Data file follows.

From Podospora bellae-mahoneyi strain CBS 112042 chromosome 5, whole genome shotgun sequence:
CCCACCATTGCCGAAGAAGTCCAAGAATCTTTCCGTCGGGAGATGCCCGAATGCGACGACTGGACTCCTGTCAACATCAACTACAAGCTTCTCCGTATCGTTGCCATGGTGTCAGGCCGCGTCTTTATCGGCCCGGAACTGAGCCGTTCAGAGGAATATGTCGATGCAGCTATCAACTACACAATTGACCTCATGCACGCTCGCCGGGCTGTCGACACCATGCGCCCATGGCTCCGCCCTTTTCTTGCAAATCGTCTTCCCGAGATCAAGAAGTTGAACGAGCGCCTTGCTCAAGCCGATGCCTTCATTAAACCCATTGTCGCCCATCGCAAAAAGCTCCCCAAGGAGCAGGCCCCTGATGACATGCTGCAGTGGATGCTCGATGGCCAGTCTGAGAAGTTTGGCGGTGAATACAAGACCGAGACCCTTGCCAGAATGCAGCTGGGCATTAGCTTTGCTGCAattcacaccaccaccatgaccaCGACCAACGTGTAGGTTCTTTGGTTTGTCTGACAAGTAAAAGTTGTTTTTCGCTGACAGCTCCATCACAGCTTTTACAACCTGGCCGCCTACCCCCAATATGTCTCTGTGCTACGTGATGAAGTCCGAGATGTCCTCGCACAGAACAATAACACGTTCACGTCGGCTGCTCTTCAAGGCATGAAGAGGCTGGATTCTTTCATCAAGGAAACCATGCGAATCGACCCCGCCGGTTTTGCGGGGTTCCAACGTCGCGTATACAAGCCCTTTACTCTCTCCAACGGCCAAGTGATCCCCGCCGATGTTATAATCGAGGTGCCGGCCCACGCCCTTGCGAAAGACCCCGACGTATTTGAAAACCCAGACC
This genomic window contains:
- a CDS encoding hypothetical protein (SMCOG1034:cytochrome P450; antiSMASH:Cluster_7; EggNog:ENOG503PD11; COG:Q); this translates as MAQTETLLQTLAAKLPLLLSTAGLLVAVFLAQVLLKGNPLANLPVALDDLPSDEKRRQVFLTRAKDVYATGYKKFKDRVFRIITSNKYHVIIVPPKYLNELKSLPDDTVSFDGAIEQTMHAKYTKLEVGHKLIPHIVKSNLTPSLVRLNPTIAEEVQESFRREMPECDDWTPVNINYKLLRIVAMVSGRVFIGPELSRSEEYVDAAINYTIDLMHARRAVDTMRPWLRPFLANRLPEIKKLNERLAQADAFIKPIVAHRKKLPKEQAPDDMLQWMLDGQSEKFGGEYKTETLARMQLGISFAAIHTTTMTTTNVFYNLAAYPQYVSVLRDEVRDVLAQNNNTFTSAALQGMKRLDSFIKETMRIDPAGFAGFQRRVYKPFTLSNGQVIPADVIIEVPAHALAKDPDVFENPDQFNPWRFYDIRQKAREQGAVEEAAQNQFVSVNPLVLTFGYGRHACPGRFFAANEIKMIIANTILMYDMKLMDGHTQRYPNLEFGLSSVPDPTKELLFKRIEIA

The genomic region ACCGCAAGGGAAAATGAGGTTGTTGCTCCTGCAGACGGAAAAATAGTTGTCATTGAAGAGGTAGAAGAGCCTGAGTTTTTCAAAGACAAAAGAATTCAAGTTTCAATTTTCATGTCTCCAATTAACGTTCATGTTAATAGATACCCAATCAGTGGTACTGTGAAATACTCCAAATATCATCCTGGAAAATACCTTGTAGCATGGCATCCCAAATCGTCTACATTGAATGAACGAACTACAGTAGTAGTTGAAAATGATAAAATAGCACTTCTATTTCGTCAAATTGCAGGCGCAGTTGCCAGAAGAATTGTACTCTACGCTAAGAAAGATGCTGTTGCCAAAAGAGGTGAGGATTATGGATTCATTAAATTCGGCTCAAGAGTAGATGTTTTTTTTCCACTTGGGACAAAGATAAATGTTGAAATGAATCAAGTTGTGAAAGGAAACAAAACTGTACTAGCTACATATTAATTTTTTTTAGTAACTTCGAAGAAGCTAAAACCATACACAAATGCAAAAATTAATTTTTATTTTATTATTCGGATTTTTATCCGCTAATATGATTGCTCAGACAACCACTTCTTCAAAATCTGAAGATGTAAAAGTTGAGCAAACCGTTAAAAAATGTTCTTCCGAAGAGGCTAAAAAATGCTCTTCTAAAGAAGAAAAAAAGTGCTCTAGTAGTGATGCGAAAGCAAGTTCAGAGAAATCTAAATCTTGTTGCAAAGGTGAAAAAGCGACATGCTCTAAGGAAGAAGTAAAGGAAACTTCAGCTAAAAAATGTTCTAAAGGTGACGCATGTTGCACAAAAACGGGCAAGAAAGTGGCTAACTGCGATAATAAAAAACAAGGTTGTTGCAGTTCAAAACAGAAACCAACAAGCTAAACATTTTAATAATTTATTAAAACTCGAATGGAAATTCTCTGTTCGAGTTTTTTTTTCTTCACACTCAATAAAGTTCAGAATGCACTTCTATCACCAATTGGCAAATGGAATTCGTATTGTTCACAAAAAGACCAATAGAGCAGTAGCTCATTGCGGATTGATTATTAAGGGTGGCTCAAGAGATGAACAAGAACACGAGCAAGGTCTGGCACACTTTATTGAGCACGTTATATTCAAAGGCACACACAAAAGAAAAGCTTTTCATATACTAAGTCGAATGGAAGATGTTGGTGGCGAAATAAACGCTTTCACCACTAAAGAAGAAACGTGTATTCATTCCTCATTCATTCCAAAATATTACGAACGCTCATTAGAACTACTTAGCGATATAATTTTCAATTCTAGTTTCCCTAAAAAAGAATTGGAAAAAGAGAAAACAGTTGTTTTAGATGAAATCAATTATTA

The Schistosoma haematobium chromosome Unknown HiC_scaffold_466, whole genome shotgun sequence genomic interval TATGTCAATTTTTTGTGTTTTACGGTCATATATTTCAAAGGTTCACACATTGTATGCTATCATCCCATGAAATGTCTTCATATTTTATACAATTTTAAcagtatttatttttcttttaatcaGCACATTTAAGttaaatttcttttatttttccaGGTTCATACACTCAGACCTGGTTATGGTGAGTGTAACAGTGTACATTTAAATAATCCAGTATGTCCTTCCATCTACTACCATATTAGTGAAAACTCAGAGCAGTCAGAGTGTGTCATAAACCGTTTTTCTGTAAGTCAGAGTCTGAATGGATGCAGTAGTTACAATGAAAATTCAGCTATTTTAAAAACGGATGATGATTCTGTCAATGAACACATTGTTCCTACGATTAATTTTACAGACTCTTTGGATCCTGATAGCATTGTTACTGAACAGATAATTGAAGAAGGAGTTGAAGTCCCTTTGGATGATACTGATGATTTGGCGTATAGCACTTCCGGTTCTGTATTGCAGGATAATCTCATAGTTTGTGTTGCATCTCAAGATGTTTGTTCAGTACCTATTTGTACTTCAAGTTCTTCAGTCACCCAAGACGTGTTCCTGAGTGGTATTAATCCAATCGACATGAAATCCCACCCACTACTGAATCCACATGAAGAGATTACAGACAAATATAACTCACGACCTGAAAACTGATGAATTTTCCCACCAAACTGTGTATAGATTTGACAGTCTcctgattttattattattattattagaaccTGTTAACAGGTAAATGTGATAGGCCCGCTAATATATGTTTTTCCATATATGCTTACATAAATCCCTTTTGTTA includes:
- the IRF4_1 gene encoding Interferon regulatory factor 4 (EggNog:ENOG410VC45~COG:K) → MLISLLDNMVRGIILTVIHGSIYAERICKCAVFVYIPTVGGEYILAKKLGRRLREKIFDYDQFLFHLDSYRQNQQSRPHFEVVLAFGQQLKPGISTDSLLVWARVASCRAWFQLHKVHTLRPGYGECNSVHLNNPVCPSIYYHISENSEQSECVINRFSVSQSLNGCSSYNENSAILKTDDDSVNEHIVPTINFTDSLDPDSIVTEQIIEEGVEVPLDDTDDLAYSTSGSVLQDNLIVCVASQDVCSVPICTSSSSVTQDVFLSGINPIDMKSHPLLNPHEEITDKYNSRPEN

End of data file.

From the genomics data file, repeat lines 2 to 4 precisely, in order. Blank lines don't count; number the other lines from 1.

CCCACCATTGCCGAAGAAGTCCAAGAATCTTTCCGTCGGGAGATGCCCGAATGCGACGACTGGACTCCTGTCAACATCAACTACAAGCTTCTCCGTATCGTTGCCATGGTGTCAGGCCGCGTCTTTATCGGCCCGGAACTGAGCCGTTCAGAGGAATATGTCGATGCAGCTATCAACTACACAATTGACCTCATGCACGCTCGCCGGGCTGTCGACACCATGCGCCCATGGCTCCGCCCTTTTCTTGCAAATCGTCTTCCCGAGATCAAGAAGTTGAACGAGCGCCTTGCTCAAGCCGATGCCTTCATTAAACCCATTGTCGCCCATCGCAAAAAGCTCCCCAAGGAGCAGGCCCCTGATGACATGCTGCAGTGGATGCTCGATGGCCAGTCTGAGAAGTTTGGCGGTGAATACAAGACCGAGACCCTTGCCAGAATGCAGCTGGGCATTAGCTTTGCTGCAattcacaccaccaccatgaccaCGACCAACGTGTAGGTTCTTTGGTTTGTCTGACAAGTAAAAGTTGTTTTTCGCTGACAGCTCCATCACAGCTTTTACAACCTGGCCGCCTACCCCCAATATGTCTCTGTGCTACGTGATGAAGTCCGAGATGTCCTCGCACAGAACAATAACACGTTCACGTCGGCTGCTCTTCAAGGCATGAAGAGGCTGGATTCTTTCATCAAGGAAACCATGCGAATCGACCCCGCCGGTTTTGCGGGGTTCCAACGTCGCGTATACAAGCCCTTTACTCTCTCCAACGGCCAAGTGATCCCCGCCGATGTTATAATCGAGGTGCCGGCCCACGCCCTTGCGAAAGACCCCGACGTATTTGAAAACCCAGACC
This genomic window contains:
- a CDS encoding hypothetical protein (SMCOG1034:cytochrome P450; antiSMASH:Cluster_7; EggNog:ENOG503PD11; COG:Q); this translates as MAQTETLLQTLAAKLPLLLSTAGLLVAVFLAQVLLKGNPLANLPVALDDLPSDEKRRQVFLTRAKDVYATGYKKFKDRVFRIITSNKYHVIIVPPKYLNELKSLPDDTVSFDGAIEQTMHAKYTKLEVGHKLIPHIVKSNLTPSLVRLNPTIAEEVQESFRREMPECDDWTPVNINYKLLRIVAMVSGRVFIGPELSRSEEYVDAAINYTIDLMHARRAVDTMRPWLRPFLANRLPEIKKLNERLAQADAFIKPIVAHRKKLPKEQAPDDMLQWMLDGQSEKFGGEYKTETLARMQLGISFAAIHTTTMTTTNVFYNLAAYPQYVSVLRDEVRDVLAQNNNTFTSAALQGMKRLDSFIKETMRIDPAGFAGFQRRVYKPFTLSNGQVIPADVIIEVPAHALAKDPDVFENPDQFNPWRFYDIRQKAREQGAVEEAAQNQFVSVNPLVLTFGYGRHACPGRFFAANEIKMIIANTILMYDMKLMDGHTQRYPNLEFGLSSVPDPTKELLFKRIEIA